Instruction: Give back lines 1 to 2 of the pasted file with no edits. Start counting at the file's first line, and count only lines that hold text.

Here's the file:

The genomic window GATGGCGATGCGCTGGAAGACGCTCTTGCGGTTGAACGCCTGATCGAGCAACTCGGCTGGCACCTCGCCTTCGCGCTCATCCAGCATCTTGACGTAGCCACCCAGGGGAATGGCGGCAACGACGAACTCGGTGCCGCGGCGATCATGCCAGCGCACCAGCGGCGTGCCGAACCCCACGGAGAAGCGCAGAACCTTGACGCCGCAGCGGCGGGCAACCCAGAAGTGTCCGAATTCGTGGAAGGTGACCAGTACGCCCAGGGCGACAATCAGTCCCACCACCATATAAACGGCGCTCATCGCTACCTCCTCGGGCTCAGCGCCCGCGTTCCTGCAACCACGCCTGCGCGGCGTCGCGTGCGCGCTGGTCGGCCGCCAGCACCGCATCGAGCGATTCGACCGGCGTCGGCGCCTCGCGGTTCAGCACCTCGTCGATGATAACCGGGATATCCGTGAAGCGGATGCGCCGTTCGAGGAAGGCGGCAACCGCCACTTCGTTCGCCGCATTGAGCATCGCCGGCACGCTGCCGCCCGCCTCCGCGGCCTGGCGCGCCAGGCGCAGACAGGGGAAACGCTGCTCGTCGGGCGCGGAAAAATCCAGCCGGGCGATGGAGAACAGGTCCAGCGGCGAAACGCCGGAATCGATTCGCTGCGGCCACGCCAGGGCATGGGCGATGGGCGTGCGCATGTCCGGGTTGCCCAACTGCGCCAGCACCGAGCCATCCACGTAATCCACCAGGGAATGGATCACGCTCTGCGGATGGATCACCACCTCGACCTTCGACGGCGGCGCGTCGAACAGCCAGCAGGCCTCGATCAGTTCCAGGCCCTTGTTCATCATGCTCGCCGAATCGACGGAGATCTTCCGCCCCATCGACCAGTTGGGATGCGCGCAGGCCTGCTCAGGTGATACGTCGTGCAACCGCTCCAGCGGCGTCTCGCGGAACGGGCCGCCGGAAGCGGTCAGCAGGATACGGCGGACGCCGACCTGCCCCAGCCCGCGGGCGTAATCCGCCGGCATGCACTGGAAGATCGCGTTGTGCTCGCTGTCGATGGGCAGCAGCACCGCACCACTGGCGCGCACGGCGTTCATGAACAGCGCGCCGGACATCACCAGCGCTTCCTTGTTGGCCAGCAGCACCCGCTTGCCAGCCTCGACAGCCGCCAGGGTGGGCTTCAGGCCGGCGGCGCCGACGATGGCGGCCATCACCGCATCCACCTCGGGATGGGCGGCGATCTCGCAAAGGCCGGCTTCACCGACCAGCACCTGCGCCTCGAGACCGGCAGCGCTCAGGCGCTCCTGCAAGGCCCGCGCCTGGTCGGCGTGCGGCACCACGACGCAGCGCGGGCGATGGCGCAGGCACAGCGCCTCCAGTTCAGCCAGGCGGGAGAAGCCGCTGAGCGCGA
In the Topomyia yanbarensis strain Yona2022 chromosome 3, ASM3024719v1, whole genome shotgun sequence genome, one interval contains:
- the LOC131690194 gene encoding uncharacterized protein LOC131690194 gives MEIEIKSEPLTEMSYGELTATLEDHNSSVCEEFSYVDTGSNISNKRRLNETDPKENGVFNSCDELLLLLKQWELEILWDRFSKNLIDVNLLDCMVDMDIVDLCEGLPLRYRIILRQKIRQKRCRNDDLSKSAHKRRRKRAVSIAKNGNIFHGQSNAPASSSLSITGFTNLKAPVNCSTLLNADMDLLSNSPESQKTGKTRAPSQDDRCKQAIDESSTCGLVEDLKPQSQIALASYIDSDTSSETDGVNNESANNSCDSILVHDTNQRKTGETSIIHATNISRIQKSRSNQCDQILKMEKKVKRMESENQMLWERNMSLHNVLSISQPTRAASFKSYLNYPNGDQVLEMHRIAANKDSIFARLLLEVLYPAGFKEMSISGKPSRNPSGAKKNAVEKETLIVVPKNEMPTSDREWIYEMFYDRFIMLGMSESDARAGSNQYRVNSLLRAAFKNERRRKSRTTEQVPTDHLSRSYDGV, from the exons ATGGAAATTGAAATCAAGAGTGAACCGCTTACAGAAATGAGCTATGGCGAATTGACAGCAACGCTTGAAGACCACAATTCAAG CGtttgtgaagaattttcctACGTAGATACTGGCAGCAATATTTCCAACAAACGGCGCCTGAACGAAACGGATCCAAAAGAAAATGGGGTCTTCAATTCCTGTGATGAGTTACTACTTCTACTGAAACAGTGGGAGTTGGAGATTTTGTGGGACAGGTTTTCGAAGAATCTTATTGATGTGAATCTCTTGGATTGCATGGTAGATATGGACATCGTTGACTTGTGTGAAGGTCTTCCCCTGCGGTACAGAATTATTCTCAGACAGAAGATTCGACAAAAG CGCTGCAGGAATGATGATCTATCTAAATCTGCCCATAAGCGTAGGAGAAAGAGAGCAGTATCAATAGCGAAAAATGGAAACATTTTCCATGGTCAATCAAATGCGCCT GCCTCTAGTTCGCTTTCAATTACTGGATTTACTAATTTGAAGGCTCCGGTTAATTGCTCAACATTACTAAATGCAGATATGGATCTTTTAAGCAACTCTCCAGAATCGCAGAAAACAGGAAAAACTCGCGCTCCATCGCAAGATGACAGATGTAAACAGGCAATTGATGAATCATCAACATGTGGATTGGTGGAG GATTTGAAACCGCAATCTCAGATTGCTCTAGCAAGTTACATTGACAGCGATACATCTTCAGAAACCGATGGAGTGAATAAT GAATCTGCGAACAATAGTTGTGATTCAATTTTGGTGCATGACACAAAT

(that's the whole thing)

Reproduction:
The genomic window GATGGCGATGCGCTGGAAGACGCTCTTGCGGTTGAACGCCTGATCGAGCAACTCGGCTGGCACCTCGCCTTCGCGCTCATCCAGCATCTTGACGTAGCCACCCAGGGGAATGGCGGCAACGACGAACTCGGTGCCGCGGCGATCATGCCAGCGCACCAGCGGCGTGCCGAACCCCACGGAGAAGCGCAGAACCTTGACGCCGCAGCGGCGGGCAACCCAGAAGTGTCCGAATTCGTGGAAGGTGACCAGTACGCCCAGGGCGACAATCAGTCCCACCACCATATAAACGGCGCTCATCGCTACCTCCTCGGGCTCAGCGCCCGCGTTCCTGCAACCACGCCTGCGCGGCGTCGCGTGCGCGCTGGTCGGCCGCCAGCACCGCATCGAGCGATTCGACCGGCGTCGGCGCCTCGCGGTTCAGCACCTCGTCGATGATAACCGGGATATCCGTGAAGCGGATGCGCCGTTCGAGGAAGGCGGCAACCGCCACTTCGTTCGCCGCATTGAGCATCGCCGGCACGCTGCCGCCCGCCTCCGCGGCCTGGCGCGCCAGGCGCAGACAGGGGAAACGCTGCTCGTCGGGCGCGGAAAAATCCAGCCGGGCGATGGAGAACAGGTCCAGCGGCGAAACGCCGGAATCGATTCGCTGCGGCCACGCCAGGGCATGGGCGATGGGCGTGCGCATGTCCGGGTTGCCCAACTGCGCCAGCACCGAGCCATCCACGTAATCCACCAGGGAATGGATCACGCTCTGCGGATGGATCACCACCTCGACCTTCGACGGCGGCGCGTCGAACAGCCAGCAGGCCTCGATCAGTTCCAGGCCCTTGTTCATCATGCTCGCCGAATCGACGGAGATCTTCCGCCCCATCGACCAGTTGGGATGCGCGCAGGCCTGCTCAGGTGATACGTCGTGCAACCGCTCCAGCGGCGTCTCGCGGAACGGGCCGCCGGAAGCGGTCAGCAGGATACGGCGGACGCCGACCTGCCCCAGCCCGCGGGCGTAATCCGCCGGCATGCACTGGAAGATCGCGTTGTGCTCGCTGTCGATGGGCAGCAGCACCGCACCACTGGCGCGCACGGCGTTCATGAACAGCGCGCCGGACATCACCAGCGCTTCCTTGTTGGCCAGCAGCACCCGCTTGCCAGCCTCGACAGCCGCCAGGGTGGGCTTCAGGCCGGCGGCGCCGACGATGGCGGCCATCACCGCATCCACCTCGGGATGGGCGGCGATCTCGCAAAGGCCGGCTTCACCGACCAGCACCTGCGCCTCGAGACCGGCAGCGCTCAGGCGCTCCTGCAAGGCCCGCGCCTGGTCGGCGTGCGGCACCACGACGCAGCGCGGGCGATGGCGCAGGCACAGCGCCTCCAGTTCAGCCAGGCGGGAGAAGCCGCTGAGCGCGA
In the Topomyia yanbarensis strain Yona2022 chromosome 3, ASM3024719v1, whole genome shotgun sequence genome, one interval contains: